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John Dickson: ‘I am a world-class doubter’

There is good news for all the doubters out there: you are not alone. Even Christian pastor, author and public speaker John Dickson says he has doubted pretty much everything he now believes is true.

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“There’s probably nothing I hold true today that I haven’t profoundly doubted at some point –including the very existence of God,” Dickson tells Eternity.

“But I’ve learned over the years not to freak out about my doubts, not to think that they are all disobedience, but to pursue those doubts intellectually, and to drill down and work out whether the doubts are inspired by some emotional experience – because there’s a psychological dimension to doubt, not just an intellectual one.”

“Honesty with yourself is crucial.” – John Dickson

We don’t need to fear doubt; it is not always the enemy of faith, he says.

“Anyone who’s going through a crisis of faith needs to be fully self-aware,” says Dickson. “Some people go through crises of faith for really bad reasons, like there’s a life decision they want to make that they know opposes their Christian faith, and so they find themselves not believing that part of the Christian faith any more. And that’s really just letting desire rule the mind.

“But there’s other people who go through crises and it’s a real-world experience that shocks their previous knowledge of what they thought God was like. And then there are people that stumbled across a documentary on SBS that challenged the Bible and so it was simply an intellectual thing.

“Jesus was incredibly influential on lots of the things we love best in the West.” – John Dickson

“The first step when the assault of doubts come along is to work out what kind of doubt it is. And then take the appropriate steps. But honesty with yourself is crucial.”

Talking to Eternity about his latest book, A Doubter’s Guide to Jesus (which he will be discussing on May 3 at Sydney Writer’s Festival), Dickson says: “There is no question you could possibly put to the Christian faith that hasn’t been comprehensively answered by someone somewhere, so don’t panic!”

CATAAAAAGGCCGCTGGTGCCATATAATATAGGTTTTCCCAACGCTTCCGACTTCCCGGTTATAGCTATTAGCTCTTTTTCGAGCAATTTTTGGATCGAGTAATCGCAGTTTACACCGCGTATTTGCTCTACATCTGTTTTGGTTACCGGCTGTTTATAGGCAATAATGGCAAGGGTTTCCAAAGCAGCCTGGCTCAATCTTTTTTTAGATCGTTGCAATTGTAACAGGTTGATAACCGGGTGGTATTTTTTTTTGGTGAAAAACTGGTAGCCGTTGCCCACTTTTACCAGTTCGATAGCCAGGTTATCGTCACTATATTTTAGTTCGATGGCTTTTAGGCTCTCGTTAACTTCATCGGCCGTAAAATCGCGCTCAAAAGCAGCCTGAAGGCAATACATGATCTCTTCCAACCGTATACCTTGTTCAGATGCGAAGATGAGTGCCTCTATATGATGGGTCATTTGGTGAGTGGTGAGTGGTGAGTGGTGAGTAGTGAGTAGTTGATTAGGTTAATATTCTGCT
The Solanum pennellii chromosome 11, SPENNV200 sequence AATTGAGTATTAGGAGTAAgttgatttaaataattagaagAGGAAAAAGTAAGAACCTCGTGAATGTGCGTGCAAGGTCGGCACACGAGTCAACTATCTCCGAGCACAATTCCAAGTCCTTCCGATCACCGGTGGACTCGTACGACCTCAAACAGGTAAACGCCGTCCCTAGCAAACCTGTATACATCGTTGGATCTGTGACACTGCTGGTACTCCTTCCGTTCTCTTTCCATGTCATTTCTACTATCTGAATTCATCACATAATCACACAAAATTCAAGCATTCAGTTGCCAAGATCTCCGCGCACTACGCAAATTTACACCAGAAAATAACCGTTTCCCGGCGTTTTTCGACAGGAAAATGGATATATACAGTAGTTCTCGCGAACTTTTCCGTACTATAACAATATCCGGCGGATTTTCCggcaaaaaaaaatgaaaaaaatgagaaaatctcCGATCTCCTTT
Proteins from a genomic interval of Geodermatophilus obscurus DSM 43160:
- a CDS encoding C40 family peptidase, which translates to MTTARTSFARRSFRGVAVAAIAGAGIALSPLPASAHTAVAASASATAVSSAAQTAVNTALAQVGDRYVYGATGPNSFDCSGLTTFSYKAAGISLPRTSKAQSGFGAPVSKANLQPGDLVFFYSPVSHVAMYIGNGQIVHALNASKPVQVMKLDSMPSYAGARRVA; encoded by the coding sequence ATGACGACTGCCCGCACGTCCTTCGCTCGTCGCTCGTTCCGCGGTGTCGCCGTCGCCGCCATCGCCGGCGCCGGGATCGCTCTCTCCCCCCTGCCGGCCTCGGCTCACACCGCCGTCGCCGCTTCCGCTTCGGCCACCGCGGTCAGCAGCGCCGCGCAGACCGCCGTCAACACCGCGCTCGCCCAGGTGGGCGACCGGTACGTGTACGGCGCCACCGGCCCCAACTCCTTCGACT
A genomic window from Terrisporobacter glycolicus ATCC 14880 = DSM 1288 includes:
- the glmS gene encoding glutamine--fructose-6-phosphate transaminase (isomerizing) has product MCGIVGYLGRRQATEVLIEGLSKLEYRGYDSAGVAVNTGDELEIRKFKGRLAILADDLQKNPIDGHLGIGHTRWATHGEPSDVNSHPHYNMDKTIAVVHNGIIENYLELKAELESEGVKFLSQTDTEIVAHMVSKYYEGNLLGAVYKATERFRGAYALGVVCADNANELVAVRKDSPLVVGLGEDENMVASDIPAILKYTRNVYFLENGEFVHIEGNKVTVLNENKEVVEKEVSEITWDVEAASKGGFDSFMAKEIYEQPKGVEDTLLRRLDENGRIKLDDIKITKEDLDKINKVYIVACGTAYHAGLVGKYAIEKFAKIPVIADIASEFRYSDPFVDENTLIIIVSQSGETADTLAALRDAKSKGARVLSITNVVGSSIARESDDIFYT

The book attempts to do two things. First, it seeks to explain the basic history behind Jesus and, second, it is trying to help a non-believer imagine what it might be like to believe by showing how Jesus has influenced people’s thoughts, the church’s behaviour and its culture.

We talk of the passion of Jesus, really meaning his suffering, but he was also passionate.

“Jesus was incredibly influential on lots of the things we love best in the West.” – John Dickson

“His passion was something that entered into the Western tradition as a good thing. We talk of the passion of Jesus, really meaning his suffering, but he was also passionate. You see that with him weeping over Jerusalem, him sweating in prayer, anxious about what’s about to happen to him.”

Dickson explains that although people in the West are used to the idea of expressing emotion, in the ancient world – in the time of Jesus – expressing emotion was frowned upon. It was far more honourable to completely control emotion.

“Into this general cultural matrix comes a story of someone who didn’t bother controlling his emotions, who could really let it rip for justice, really weep over a friend’s death. So I think that has created a pretty healthy approach to emotions in Western culture,” says Dickson.

“To listen to Jesus as my teacher, to actually take what he said seriously is a great challenge.” – John Dickson

While Dickson has been a scholar and Bible teacher for more than 25 years, he found that while writing A Doubter’s Guide to Jesus that he gleaned “a new appreciation of how you can’t box him in.

“My instinct is to think of [Jesus] as Saviour and Lord. Full stop. Partly because these are the most important parts of the thing. He died for me, he rose again – he’s the Saviour, he’s the Lord. But I have to learn not to make the main thing the only thing. I’m challenged when I really read those original sources to think he’s way more than Saviour and Lord. Not less than that – certainly he is Saviour and Lord – but he is a lot more than that.

“For instance, the fact that Jesus was a teacher is incredible challenging to me. To think that an awful lot of the gospel records about him are him just teaching people, and people consistently addressed him as teacher. It was his default mode. To listen to Jesus as my teacher, to actually take what he said seriously is a great challenge.”

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A Doubter's Guide to Jesus

John Dickson

Available from Koorong

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